Dai Nippon Printing Co. moved with lightning speed to announce September 21 that it would start providing cloud services to allow credit card companies to deal with Apple Pay—only two weeks after Apple announced the October introduction of its smartphone-based payment service to Japan.
The mobile payment solutions will be provided in conjunction with Gemalto N.V., an Amsterdam-based global leader in digital security. Some might wonder, however, how DNP was able to so readily offer a state-of-the-art, end-to-end service associated with Apple’s smartphone-based payment service, which is designed to provide a fast, easy and secure method of paying commuting fares and purchasing daily-use items with a single touch.
In fact, DNP is one of Japan’s leading providers of cloud services for managing credit card numbers and other sensitive data to ensure secure mobile phone-based payment transactions. The company is also a major supplier of technology involving near-field communication (NFC)—a form of contactless communication between electronic devices.
Tsuchiya: The man behind DNP’s mobile
The chief business development strategist behind this blossoming business is Terunao Tsuchiya, a DNP engineer who successfully identified and solved problems associated with his quest to improve the contactless communication performance of smart cards nearly 10 years ago,(DNP Features vol.1) when such cards first began circulating in the market. After a six-year stint at the firm’s Ushiku smart-card plant, Tsuchiya was transferred to the Mobile Service Department as general manager in 2012. His new mission was to develop smartphone-based businesses to generate billions of yen in sales for the company within several years.
“It was a bolt from the blue,” Tsuchiya said of his transfer. “Smart cards and smartphones both use the same technology: contactless IC communication. But my task is completely different in that I have to explore business potentials to identify what customers will likely want, rather than thinking about what intrigues me as an engineer. It required a drastic change in mind-set.”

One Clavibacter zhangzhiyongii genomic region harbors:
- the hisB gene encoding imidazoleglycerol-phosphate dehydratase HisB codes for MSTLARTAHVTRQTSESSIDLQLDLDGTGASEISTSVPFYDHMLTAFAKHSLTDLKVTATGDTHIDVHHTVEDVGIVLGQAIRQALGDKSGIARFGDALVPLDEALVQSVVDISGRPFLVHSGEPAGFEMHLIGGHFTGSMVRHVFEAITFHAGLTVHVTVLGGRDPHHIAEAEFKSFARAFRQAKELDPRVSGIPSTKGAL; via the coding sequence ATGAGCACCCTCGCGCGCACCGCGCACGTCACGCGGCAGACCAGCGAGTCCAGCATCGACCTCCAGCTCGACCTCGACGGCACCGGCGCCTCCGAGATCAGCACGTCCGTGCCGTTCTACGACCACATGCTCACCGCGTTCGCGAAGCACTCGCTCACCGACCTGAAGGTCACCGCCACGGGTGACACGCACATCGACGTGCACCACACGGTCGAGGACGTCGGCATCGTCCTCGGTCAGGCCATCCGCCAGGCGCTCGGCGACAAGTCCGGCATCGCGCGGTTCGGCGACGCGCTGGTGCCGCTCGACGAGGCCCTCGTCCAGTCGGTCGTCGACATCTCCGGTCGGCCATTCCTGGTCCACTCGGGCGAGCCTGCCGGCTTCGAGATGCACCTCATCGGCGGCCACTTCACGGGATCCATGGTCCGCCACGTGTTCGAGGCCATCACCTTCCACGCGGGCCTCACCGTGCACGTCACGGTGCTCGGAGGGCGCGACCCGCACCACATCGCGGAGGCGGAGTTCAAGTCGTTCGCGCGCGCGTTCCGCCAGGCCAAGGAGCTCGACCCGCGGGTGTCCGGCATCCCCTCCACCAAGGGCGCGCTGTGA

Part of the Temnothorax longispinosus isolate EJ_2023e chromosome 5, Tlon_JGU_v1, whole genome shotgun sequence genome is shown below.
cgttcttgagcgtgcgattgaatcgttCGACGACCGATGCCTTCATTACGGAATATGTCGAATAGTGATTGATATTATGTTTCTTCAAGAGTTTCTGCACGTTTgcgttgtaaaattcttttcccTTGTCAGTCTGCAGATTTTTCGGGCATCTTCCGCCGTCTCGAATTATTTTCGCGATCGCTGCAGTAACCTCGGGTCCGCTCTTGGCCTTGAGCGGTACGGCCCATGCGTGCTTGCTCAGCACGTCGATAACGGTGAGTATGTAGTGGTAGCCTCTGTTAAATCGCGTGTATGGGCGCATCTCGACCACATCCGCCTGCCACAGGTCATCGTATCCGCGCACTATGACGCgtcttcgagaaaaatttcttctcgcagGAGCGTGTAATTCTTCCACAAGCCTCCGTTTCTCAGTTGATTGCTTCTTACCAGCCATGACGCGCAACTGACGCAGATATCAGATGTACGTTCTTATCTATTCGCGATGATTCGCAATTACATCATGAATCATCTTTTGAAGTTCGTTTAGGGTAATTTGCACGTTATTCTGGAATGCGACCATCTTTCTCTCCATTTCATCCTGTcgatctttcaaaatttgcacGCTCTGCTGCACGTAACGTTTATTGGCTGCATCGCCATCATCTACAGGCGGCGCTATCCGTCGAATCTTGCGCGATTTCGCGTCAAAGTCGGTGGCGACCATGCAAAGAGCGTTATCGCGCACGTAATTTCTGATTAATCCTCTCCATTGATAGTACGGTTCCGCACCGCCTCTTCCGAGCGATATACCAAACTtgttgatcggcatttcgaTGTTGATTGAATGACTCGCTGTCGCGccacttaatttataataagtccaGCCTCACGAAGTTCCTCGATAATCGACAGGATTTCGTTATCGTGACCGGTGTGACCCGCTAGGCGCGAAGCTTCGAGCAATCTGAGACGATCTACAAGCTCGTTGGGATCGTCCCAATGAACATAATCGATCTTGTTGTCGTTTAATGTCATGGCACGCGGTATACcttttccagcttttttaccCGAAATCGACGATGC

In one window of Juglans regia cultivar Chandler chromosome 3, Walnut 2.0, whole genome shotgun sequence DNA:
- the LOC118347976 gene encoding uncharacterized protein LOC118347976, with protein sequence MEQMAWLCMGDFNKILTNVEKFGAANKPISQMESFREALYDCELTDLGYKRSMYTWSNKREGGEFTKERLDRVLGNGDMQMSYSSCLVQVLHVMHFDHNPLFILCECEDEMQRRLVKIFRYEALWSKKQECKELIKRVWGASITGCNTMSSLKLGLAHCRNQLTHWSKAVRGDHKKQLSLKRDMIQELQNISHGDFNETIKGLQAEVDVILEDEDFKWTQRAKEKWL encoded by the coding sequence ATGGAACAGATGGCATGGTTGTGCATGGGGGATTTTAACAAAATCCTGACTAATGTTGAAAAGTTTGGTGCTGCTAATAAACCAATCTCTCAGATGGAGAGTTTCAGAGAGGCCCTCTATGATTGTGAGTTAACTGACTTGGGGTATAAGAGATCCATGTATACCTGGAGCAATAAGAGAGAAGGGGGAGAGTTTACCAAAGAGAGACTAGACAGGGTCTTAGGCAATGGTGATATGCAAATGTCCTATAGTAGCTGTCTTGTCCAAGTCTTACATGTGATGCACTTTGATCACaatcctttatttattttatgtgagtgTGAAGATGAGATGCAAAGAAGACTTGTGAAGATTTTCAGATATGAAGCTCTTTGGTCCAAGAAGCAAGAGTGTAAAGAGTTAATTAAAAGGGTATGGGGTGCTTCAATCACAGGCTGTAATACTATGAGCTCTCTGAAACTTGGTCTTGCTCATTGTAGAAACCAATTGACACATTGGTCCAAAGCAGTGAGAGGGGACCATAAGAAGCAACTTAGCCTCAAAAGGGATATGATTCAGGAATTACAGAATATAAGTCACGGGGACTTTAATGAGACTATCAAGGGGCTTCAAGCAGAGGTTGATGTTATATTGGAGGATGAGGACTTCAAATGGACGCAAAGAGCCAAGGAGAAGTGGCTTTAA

Indeed, Tsuchiya’s initial years in the position were far from easy. “I tried to imagine a novel lifestyle in which people depend on smartphones for everything they do; but in reality people don’t behave like that,” he said. “Users’ responses to our undertakings were lackluster at best.”
The wheel of fortune has turned in Tsuchiya’s favor in the past year or so, however, with IT giants such as Apple, Samsung and Google successively announcing the launch of mobile wallet services, while financial institutions, including J.P. Morgan Chase, started offering digital wallets. “The market for mobile wallets finally took off this year, and our preparations are beginning to pay off,” Tsuchiya said.
Playing an important role in realizing a cashless society
DNP, which since 2005 has supplied NFC services and solutions for mobile phone payments—including the DNP Mobile Wallet Service that was launched in 2012—has four computer platforms for payment processing, cloud payments, authentication and the Internet of Things in digital security areas. Cloud payment and authentication payment platforms, in particular, play a vital role in DNP’s endeavors to develop end-to-end solutions for smartphone-based credit and e-money payments.
DNP’s undertakings coincide with the Japanese government’s promotion of cashless transactions in the run-up to the year 2020 to raise Japan’s electronic payments rate from the 18.5 percent (¥56.4 trillion) of consumer spending registered in 2014. According to the New Payments Report 2015, the rate is projected to rise to 28.5 percent of consumer spending in 2020, but this is still much lower than the 2012 figures for South Korea (83 percent), China (72 percent) and Norway (60 percent).